October 19, 2021

The Queens County Citizen

Complete Canadian News World

Tla’amin Nation warns COVID-19 survivors that the virus is easily transmitted and difficult to recover

Tla'amin Nation warns COVID-19 survivors that the virus is easily transmitted and difficult to recover

Brandon Peters kept his bubble small this summer.

The Vancouver resident planted the “Kovid Garden” and planned to play as safely as possible during the epidemic. Those plans went awry after attending the funeral of a loved one in the territory of Tlamin Nation on the north sunshine coast near the Powell River in BC and his health remained intact.

Peters, a member of the country, was diagnosed with COVID-19 within days of his visit. After spending most of September fighting the virus, he is now speaking out publicly to warn people of how difficult that fight is.

“I opened myself up for a minute, a couple of people hugged me, and within a few days I was sick,” Peters said Thursday. On the island.

When he left the North Sunshine coast, he was exhausted, unable to complete the 80 km drive to Longdale Ferry Terminal to catch the ferry to Long Mainland. Instead, he had to pull himself up and fall asleep.

Peters took it back to Vancouver, where there was only one terrible night, where he said he had experienced “deep pain” all over his body and had a terrible headache.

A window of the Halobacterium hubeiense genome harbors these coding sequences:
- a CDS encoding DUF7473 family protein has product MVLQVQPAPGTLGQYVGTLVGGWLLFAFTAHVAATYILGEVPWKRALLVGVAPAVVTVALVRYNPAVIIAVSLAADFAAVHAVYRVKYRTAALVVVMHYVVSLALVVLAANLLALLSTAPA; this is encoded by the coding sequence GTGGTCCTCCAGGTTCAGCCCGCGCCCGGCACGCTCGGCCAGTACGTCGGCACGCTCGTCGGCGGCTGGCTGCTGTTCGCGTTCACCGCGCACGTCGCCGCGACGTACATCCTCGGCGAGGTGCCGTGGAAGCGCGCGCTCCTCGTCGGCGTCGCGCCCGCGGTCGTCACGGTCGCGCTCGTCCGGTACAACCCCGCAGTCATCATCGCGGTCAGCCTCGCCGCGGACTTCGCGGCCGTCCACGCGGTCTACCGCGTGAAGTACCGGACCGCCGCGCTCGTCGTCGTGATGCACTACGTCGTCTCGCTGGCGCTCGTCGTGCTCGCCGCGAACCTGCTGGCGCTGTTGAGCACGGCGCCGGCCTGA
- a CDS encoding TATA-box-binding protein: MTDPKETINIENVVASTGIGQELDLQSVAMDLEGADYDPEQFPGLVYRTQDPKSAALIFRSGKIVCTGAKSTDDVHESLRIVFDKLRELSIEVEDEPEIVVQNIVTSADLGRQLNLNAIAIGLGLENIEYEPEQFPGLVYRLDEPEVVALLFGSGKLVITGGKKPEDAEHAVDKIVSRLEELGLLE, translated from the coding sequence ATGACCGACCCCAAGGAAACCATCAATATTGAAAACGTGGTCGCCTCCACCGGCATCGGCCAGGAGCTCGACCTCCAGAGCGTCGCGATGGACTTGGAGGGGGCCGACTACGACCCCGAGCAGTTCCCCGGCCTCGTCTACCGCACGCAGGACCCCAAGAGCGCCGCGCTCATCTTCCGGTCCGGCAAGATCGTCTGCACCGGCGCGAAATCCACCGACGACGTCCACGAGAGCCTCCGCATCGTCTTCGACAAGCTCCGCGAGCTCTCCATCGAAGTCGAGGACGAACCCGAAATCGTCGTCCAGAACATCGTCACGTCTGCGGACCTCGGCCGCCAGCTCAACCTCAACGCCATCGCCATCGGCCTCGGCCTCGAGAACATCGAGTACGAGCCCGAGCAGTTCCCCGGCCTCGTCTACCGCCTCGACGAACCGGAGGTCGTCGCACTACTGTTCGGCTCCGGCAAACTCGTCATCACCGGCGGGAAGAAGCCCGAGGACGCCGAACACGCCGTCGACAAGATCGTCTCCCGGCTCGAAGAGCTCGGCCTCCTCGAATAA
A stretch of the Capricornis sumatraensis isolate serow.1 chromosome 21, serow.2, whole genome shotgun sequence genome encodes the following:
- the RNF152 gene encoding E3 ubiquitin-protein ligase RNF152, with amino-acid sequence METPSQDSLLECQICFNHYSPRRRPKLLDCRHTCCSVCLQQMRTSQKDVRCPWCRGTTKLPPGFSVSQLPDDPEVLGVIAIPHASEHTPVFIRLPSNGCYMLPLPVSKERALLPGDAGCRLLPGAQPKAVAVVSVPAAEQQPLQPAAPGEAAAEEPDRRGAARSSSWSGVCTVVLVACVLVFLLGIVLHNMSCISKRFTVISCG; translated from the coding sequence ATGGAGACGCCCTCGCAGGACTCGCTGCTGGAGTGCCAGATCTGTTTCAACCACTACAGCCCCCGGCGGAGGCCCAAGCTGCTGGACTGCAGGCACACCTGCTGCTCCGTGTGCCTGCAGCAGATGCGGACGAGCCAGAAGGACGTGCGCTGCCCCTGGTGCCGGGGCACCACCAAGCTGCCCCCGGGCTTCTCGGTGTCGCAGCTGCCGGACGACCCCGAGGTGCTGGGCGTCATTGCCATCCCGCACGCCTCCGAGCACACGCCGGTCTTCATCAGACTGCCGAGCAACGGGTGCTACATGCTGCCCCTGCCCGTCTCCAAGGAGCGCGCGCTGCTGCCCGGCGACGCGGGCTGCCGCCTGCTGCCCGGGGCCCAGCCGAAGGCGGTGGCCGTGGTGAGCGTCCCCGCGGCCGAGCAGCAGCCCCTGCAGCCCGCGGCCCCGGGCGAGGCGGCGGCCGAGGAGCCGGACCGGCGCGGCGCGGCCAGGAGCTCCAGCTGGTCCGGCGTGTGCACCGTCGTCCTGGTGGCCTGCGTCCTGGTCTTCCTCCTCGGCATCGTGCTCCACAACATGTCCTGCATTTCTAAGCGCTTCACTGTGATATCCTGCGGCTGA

Down for calculation

The next day he was tested for COVID-19. The next day, he realized he was positive.

For the next few weeks, Peters lay in bed, exhausted that he could not eat anything and drank only water.

“Fatigue is so severe, I have to collect my umption to go to the washroom,” he said.

In a video recently uploaded to Tlamine Nation’s Facebook page, Peters said he wonders if he’s going to see another week when he goes to bed every day.

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Fortunately, Peters never got to the hospital and now says he is back to 80 percent of his energy. Now he wants to tell his story to others, to prevent anyone from going through the terrible test he did – or worse.

Part of sharing that article is video.

“People may see me as a leper for the next little while, but if I help a couple people it makes the video worthwhile,” Peters said.

He says it is important for people to take the risks of the virus seriously and to take action that could endanger themselves or others.

“It will be with us for a while and we will have to make those responsible decisions.”

According to media reports released by Talamin Nation, there have been 36 positive COVID-19 cases reported in the country since September 7.

The community is currently in a state of local emergency and unauthorized visitors are restricted from Tlamin land.

To hear the full interview with Brandon Peters On the island, Click here.